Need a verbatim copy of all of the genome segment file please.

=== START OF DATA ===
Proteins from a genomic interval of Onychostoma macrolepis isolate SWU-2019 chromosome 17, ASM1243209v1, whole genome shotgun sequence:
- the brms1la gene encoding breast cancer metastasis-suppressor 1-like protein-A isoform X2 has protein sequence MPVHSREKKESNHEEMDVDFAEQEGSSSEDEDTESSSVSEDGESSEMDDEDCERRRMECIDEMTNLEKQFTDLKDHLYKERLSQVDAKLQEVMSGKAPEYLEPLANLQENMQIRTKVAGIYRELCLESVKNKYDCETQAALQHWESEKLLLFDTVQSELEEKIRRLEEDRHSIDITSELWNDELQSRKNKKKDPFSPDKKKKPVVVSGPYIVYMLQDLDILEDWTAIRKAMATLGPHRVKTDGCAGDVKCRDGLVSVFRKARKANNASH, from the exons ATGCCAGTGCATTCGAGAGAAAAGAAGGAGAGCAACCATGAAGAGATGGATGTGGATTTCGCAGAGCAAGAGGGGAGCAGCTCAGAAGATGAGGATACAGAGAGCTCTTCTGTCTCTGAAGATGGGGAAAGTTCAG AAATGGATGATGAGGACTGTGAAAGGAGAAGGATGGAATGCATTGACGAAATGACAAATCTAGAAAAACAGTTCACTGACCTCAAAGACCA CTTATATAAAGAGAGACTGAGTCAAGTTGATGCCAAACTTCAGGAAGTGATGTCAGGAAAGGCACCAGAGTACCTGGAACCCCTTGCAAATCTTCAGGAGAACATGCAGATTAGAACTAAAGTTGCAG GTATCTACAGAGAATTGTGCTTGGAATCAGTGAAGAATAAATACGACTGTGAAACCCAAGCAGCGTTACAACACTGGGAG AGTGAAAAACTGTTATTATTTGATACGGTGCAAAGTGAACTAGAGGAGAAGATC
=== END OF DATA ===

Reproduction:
Proteins from a genomic interval of Onychostoma macrolepis isolate SWU-2019 chromosome 17, ASM1243209v1, whole genome shotgun sequence:
- the brms1la gene encoding breast cancer metastasis-suppressor 1-like protein-A isoform X2 has protein sequence MPVHSREKKESNHEEMDVDFAEQEGSSSEDEDTESSSVSEDGESSEMDDEDCERRRMECIDEMTNLEKQFTDLKDHLYKERLSQVDAKLQEVMSGKAPEYLEPLANLQENMQIRTKVAGIYRELCLESVKNKYDCETQAALQHWESEKLLLFDTVQSELEEKIRRLEEDRHSIDITSELWNDELQSRKNKKKDPFSPDKKKKPVVVSGPYIVYMLQDLDILEDWTAIRKAMATLGPHRVKTDGCAGDVKCRDGLVSVFRKARKANNASH, from the exons ATGCCAGTGCATTCGAGAGAAAAGAAGGAGAGCAACCATGAAGAGATGGATGTGGATTTCGCAGAGCAAGAGGGGAGCAGCTCAGAAGATGAGGATACAGAGAGCTCTTCTGTCTCTGAAGATGGGGAAAGTTCAG AAATGGATGATGAGGACTGTGAAAGGAGAAGGATGGAATGCATTGACGAAATGACAAATCTAGAAAAACAGTTCACTGACCTCAAAGACCA CTTATATAAAGAGAGACTGAGTCAAGTTGATGCCAAACTTCAGGAAGTGATGTCAGGAAAGGCACCAGAGTACCTGGAACCCCTTGCAAATCTTCAGGAGAACATGCAGATTAGAACTAAAGTTGCAG GTATCTACAGAGAATTGTGCTTGGAATCAGTGAAGAATAAATACGACTGTGAAACCCAAGCAGCGTTACAACACTGGGAG AGTGAAAAACTGTTATTATTTGATACGGTGCAAAGTGAACTAGAGGAGAAGATC